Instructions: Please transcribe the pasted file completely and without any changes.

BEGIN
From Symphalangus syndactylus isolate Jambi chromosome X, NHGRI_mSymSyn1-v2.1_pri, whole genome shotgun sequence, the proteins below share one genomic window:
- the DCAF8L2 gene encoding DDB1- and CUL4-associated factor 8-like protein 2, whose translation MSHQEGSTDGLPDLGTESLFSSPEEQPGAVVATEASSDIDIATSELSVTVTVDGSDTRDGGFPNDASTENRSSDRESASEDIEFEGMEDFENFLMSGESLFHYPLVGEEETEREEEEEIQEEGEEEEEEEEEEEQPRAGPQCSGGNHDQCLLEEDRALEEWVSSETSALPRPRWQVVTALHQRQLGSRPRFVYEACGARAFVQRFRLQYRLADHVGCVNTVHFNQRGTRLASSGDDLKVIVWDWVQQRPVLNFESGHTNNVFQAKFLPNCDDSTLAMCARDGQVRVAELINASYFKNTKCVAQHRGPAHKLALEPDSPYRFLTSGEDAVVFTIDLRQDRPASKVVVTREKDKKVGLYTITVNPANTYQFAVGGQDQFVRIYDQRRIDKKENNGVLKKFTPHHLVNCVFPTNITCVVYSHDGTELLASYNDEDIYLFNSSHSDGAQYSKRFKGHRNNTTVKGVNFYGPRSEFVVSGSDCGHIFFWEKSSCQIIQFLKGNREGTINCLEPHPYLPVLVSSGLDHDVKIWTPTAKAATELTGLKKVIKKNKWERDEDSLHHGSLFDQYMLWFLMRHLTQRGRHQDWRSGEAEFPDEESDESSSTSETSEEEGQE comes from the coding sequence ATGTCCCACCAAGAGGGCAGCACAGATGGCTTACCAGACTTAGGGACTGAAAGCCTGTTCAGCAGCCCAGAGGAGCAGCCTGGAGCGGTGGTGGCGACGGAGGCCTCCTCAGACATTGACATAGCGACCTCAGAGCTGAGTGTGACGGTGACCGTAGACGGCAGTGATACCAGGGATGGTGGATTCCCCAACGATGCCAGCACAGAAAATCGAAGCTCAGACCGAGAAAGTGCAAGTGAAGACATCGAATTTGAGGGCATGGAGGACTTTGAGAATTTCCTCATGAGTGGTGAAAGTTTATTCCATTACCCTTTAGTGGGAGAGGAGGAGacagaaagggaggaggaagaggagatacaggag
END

From Symphalangus syndactylus isolate Jambi chromosome X, NHGRI_mSymSyn1-v2.1_pri, whole genome shotgun sequence, the proteins below share one genomic window:
- the DCAF8L2 gene encoding DDB1- and CUL4-associated factor 8-like protein 2, whose translation MSHQEGSTDGLPDLGTESLFSSPEEQPGAVVATEASSDIDIATSELSVTVTVDGSDTRDGGFPNDASTENRSSDRESASEDIEFEGMEDFENFLMSGESLFHYPLVGEEETEREEEEEIQEEGEEEEEEEEEEEQPRAGPQCSGGNHDQCLLEEDRALEEWVSSETSALPRPRWQVVTALHQRQLGSRPRFVYEACGARAFVQRFRLQYRLADHVGCVNTVHFNQRGTRLASSGDDLKVIVWDWVQQRPVLNFESGHTNNVFQAKFLPNCDDSTLAMCARDGQVRVAELINASYFKNTKCVAQHRGPAHKLALEPDSPYRFLTSGEDAVVFTIDLRQDRPASKVVVTREKDKKVGLYTITVNPANTYQFAVGGQDQFVRIYDQRRIDKKENNGVLKKFTPHHLVNCVFPTNITCVVYSHDGTELLASYNDEDIYLFNSSHSDGAQYSKRFKGHRNNTTVKGVNFYGPRSEFVVSGSDCGHIFFWEKSSCQIIQFLKGNREGTINCLEPHPYLPVLVSSGLDHDVKIWTPTAKAATELTGLKKVIKKNKWERDEDSLHHGSLFDQYMLWFLMRHLTQRGRHQDWRSGEAEFPDEESDESSSTSETSEEEGQE comes from the coding sequence ATGTCCCACCAAGAGGGCAGCACAGATGGCTTACCAGACTTAGGGACTGAAAGCCTGTTCAGCAGCCCAGAGGAGCAGCCTGGAGCGGTGGTGGCGACGGAGGCCTCCTCAGACATTGACATAGCGACCTCAGAGCTGAGTGTGACGGTGACCGTAGACGGCAGTGATACCAGGGATGGTGGATTCCCCAACGATGCCAGCACAGAAAATCGAAGCTCAGACCGAGAAAGTGCAAGTGAAGACATCGAATTTGAGGGCATGGAGGACTTTGAGAATTTCCTCATGAGTGGTGAAAGTTTATTCCATTACCCTTTAGTGGGAGAGGAGGAGacagaaagggaggaggaagaggagatacaggag